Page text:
Chrome Will Start Giving You A Heads’ Up If That Site You’re On Isn’t Secure Enough

Google is on a mission to make using the internet a safer experience for even the least techie surfers. One feature at a time, it’s been trying to highlight not just when something is safe, but when it’s not. And soon, another one of those tweaks is coming to Chrome.

Google announced today that it’s changing another default in the name of making your data safer.

When it comes to ordinary web surfing, of the type we’ve collectively been doing for 25 years, the default we’re used to is not the smarter one. Good old HTTP isn’t really very secure, and can pretty easily be hijacked by anyone who feels like causing trouble.

That’s why HTTPS is slowly becoming the new default. In recent years, thousands if not millions of sites (including Consumerist) have switched to making HTTPS, the more secure connection, the way the site loads for everyone.

So with the January change to Chrome, Google’s going to be pushing that “default” status a little bit more. Instead of just marking when a page is using HTTPS, as it currently does (look for the little green lock), Google’s going to mark visibly when it isn’t, like so:

How Chrome works in the present and the future.

How Chrome works in the present and the future.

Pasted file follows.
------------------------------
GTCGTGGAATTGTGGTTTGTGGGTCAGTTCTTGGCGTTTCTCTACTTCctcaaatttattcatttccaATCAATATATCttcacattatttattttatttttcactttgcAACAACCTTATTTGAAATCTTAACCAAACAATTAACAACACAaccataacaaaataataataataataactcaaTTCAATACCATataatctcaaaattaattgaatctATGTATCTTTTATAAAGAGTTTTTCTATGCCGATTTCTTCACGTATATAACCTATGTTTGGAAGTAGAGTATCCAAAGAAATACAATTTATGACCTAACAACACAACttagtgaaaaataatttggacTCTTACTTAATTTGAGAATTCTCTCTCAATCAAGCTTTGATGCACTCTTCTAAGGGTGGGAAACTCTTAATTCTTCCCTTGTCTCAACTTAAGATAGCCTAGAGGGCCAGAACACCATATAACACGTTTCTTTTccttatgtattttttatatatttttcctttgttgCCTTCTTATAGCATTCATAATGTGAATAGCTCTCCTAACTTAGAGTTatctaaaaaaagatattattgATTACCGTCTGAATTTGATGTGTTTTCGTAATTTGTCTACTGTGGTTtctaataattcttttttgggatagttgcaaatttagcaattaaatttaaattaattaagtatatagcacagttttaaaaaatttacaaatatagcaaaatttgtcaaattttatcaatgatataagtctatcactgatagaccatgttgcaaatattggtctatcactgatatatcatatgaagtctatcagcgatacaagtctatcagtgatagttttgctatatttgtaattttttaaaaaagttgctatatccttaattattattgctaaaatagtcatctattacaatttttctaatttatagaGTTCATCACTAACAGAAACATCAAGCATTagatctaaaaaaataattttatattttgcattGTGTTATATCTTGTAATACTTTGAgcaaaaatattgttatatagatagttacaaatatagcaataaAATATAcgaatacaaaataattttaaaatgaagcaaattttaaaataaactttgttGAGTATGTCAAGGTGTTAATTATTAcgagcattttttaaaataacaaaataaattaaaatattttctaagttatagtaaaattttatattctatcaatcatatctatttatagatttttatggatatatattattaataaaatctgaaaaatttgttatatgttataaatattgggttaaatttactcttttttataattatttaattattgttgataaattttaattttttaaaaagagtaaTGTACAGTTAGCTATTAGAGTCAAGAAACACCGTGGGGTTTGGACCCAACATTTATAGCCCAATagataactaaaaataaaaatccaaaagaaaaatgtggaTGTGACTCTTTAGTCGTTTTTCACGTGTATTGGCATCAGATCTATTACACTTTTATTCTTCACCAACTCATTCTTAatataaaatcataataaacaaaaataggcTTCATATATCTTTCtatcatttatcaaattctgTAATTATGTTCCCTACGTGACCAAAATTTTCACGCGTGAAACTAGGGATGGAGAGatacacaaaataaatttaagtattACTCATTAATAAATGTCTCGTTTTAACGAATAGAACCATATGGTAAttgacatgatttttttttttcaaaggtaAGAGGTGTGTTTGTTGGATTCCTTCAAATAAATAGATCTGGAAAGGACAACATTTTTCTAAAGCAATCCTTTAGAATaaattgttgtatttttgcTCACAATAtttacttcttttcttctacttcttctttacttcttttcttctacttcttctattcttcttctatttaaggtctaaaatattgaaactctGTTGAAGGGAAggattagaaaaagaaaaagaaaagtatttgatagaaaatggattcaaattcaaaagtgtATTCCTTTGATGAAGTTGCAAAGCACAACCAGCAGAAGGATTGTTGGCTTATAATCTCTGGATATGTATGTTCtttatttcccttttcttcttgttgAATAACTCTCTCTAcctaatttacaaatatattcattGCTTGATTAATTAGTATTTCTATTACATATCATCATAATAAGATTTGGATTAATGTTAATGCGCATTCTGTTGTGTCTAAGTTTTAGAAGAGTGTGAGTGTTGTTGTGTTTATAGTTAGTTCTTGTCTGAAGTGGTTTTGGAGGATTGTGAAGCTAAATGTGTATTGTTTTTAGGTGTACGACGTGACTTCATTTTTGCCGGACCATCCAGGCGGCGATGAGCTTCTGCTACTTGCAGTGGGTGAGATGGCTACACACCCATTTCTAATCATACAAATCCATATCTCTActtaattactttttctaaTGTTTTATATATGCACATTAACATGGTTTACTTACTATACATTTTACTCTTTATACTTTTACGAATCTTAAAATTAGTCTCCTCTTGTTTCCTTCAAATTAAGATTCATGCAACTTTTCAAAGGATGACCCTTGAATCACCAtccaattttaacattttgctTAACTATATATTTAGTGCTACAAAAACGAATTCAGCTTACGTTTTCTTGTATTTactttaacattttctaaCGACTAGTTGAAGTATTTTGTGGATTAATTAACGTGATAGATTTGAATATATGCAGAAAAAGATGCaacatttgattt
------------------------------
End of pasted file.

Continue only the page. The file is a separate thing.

The change won’t apply to every HTTP-using site on the web, but it will be visible when a page is transmitting payment or password information — those things you most want to keep to yourself. That’s because studies show that putting up too many warnings makes people tune them out, the Chrome team explains, so it’s starting small.

Eventually, however, many months down the line, Chrome will be marking all HTTP pages as insecure. The idea is that by the time Google’s ready to start throwing up that warning, it will be uncommon enough that it really grabs users’ attention.

It’s a lot like the insecure and unauthenticated icons Google started dropping into GMail early this year: treat the secure version as the “neutral” one, and draw attention when the situation is otherwise. And Chrome is now the most popular web browser, so Google’s actions have a widespread impact on users and the sites they visit.

Want more consumer news? Visit our parent organization, Consumer Reports, for the latest on scams, recalls, and other consumer issues.